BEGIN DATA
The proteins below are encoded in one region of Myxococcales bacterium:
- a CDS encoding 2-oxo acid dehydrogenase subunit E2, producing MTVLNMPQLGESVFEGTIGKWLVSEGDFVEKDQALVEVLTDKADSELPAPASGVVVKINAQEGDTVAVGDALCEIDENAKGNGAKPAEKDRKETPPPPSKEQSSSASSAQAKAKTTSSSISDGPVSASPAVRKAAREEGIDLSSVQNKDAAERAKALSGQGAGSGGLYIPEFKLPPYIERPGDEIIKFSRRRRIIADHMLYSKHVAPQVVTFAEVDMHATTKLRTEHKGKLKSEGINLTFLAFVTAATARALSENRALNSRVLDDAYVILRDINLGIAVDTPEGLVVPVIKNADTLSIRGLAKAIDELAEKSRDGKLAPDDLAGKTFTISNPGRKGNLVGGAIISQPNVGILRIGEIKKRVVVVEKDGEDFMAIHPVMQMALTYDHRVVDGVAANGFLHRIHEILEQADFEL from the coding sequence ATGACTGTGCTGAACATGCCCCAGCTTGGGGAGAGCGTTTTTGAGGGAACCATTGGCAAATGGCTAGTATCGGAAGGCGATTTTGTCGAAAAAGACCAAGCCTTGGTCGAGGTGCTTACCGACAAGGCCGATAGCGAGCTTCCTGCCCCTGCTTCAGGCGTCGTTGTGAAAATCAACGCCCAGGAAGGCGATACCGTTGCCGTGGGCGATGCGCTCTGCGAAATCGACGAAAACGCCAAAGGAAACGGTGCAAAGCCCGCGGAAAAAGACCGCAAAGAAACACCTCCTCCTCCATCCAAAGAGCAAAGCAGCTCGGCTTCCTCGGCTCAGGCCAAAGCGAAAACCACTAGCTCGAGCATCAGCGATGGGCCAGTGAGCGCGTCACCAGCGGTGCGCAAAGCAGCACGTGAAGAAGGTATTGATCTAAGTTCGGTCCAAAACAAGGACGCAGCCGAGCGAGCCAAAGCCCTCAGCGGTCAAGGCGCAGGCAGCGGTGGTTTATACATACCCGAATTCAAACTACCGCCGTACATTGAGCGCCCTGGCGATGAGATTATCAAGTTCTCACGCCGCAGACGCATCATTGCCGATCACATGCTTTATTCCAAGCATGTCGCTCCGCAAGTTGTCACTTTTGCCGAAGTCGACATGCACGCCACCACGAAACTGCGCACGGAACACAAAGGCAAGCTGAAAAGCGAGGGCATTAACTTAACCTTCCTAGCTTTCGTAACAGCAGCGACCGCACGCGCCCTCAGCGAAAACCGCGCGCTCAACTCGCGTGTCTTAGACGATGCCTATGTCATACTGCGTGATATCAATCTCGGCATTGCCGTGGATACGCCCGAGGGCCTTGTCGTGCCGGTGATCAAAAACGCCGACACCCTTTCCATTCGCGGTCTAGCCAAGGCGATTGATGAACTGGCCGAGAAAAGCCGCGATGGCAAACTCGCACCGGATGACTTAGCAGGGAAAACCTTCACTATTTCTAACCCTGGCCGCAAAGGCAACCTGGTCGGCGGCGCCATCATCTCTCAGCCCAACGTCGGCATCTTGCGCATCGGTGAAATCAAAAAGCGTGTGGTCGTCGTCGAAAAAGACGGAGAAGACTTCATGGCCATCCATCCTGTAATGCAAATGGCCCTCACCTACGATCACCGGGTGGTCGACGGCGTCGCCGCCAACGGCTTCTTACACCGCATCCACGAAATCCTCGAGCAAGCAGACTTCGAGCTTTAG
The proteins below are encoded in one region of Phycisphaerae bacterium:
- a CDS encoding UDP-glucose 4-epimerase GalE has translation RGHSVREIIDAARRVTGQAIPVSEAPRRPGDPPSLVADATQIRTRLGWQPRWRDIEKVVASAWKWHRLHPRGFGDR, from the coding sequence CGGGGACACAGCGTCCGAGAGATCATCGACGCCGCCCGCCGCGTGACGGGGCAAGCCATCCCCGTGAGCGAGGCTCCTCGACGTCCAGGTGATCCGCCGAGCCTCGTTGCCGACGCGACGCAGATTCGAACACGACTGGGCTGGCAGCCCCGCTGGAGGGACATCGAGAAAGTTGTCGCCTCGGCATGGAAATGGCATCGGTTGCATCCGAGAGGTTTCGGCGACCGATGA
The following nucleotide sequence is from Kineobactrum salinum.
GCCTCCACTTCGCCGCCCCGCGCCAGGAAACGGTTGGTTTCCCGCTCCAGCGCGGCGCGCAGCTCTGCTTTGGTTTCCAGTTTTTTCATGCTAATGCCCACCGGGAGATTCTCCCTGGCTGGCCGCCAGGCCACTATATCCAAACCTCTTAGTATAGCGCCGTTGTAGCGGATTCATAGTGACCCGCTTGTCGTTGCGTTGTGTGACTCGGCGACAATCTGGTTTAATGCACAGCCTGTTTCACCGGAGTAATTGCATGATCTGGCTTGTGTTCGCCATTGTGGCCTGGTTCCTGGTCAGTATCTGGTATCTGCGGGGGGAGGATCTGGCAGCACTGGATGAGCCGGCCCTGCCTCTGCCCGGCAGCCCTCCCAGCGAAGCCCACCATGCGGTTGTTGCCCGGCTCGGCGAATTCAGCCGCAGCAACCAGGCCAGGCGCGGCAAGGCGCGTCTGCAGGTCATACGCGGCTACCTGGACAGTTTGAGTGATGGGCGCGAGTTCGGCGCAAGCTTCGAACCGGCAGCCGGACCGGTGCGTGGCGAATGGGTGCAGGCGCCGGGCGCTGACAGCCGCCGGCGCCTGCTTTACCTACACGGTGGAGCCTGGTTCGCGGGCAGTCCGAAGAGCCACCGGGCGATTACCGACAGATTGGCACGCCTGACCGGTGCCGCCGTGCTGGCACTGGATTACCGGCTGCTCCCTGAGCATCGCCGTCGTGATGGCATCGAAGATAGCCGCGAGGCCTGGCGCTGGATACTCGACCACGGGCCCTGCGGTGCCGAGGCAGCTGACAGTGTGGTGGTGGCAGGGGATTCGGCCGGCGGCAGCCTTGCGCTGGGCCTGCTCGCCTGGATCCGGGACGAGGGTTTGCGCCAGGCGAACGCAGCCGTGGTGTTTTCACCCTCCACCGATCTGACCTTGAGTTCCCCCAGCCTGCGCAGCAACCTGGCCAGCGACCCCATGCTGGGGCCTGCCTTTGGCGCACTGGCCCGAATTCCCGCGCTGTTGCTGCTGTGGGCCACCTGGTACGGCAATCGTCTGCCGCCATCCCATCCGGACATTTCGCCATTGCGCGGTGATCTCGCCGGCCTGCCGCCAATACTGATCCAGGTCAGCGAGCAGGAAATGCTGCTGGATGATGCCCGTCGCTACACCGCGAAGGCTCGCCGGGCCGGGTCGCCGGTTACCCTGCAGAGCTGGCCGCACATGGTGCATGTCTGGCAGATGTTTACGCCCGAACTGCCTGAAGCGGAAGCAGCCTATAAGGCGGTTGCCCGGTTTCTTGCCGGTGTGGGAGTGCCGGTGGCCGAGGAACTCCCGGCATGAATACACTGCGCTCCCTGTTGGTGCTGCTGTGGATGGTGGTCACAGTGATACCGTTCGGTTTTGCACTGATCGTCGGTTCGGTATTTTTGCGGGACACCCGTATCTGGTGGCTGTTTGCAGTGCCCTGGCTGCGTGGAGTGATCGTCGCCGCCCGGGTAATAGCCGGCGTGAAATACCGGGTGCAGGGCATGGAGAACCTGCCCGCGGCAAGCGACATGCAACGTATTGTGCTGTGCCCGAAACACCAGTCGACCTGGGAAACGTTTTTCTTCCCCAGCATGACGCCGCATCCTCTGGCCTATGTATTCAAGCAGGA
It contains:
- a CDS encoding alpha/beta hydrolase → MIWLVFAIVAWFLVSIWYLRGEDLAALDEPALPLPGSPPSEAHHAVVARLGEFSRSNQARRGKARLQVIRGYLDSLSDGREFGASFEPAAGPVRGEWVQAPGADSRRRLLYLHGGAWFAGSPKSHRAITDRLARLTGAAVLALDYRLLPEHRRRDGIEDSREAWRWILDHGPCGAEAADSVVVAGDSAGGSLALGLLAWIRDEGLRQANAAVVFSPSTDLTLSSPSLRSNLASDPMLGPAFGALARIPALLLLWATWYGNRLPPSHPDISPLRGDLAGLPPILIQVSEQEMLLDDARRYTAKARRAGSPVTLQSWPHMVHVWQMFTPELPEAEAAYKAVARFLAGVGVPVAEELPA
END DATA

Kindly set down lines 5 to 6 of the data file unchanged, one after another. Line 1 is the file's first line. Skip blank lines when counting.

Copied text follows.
The following nucleotide sequence is from Kineobactrum salinum.
GCCTCCACTTCGCCGCCCCGCGCCAGGAAACGGTTGGTTTCCCGCTCCAGCGCGGCGCGCAGCTCTGCTTTGGTTTCCAGTTTTTTCATGCTAATGCCCACCGGGAGATTCTCCCTGGCTGGCCGCCAGGCCACTATATCCAAACCTCTTAGTATAGCGCCGTTGTAGCGGATTCATAGTGACCCGCTTGTCGTTGCGTTGTGTGACTCGGCGACAATCTGGTTTAATGCACAGCCTGTTTCACCGGAGTAATTGCATGATCTGGCTTGTGTTCGCCATTGTGGCCTGGTTCCTGGTCAGTATCTGGTATCTGCGGGGGGAGGATCTGGCAGCACTGGATGAGCCGGCCCTGCCTCTGCCCGGCAGCCCTCCCAGCGAAGCCCACCATGCGGTTGTTGCCCGGCTCGGCGAATTCAGCCGCAGCAACCAGGCCAGGCGCGGCAAGGCGCGTCTGCAGGTCATACGCGGCTACCTGGACAGTTTGAGTGATGGGCGCGAGTTCGGCGCAAGCTTCGAACCGGCAGCCGGACCGGTGCGTGGCGAATGGGTGCAGGCGCCGGGCGCTGACAGCCGCCGGCGCCTGCTTTACCTACACGGTGGAGCCTGGTTCGCGGGCAGTCCGAAGAGCCACCGGGCGATTACCGACAGATTGGCACGCCTGACCGGTGCCGCCGTGCTGGCACTGGATTACCGGCTGCTCCCTGAGCATCGCCGTCGTGATGGCATCGAAGATAGCCGCGAGGCCTGGCGCTGGATACTCGACCACGGGCCCTGCGGTGCCGAGGCAGCTGACAGTGTGGTGGTGGCAGGGGATTCGGCCGGCGGCAGCCTTGCGCTGGGCCTGCTCGCCTGGATCCGGGACGAGGGTTTGCGCCAGGCGAACGCAGCCGTGGTGTTTTCACCCTCCACCGATCTGACCTTGAGTTCCCCCAGCCTGCGCAGCAACCTGGCCAGCGACCCCATGCTGGGGCCTGCCTTTGGCGCACTGGCCCGAATTCCCGCGCTGTTGCTGCTGTGGGCCACCTGGTACGGCAATCGTCTGCCGCCATCCCATCCGGACATTTCGCCATTGCGCGGTGATCTCGCCGGCCTGCCGCCAATACTGATCCAGGTCAGCGAGCAGGAAATGCTGCTGGATGATGCCCGTCGCTACACCGCGAAGGCTCGCCGGGCCGGGTCGCCGGTTACCCTGCAGAGCTGGCCGCACATGGTGCATGTCTGGCAGATGTTTACGCCCGAACTGCCTGAAGCGGAAGCAGCCTATAAGGCGGTTGCCCGGTTTCTTGCCGGTGTGGGAGTGCCGGTGGCCGAGGAACTCCCGGCATGAATACACTGCGCTCCCTGTTGGTGCTGCTGTGGATGGTGGTCACAGTGATACCGTTCGGTTTTGCACTGATCGTCGGTTCGGTATTTTTGCGGGACACCCGTATCTGGTGGCTGTTTGCAGTGCCCTGGCTGCGTGGAGTGATCGTCGCCGCCCGGGTAATAGCCGGCGTGAAATACCGGGTGCAGGGCATGGAGAACCTGCCCGCGGCAAGCGACATGCAACGTATTGTGCTGTGCCCGAAACACCAGTCGACCTGGGAAACGTTTTTCTTCCCCAGCATGACGCCGCATCCTCTGGCCTATGTATTCAAGCAGGA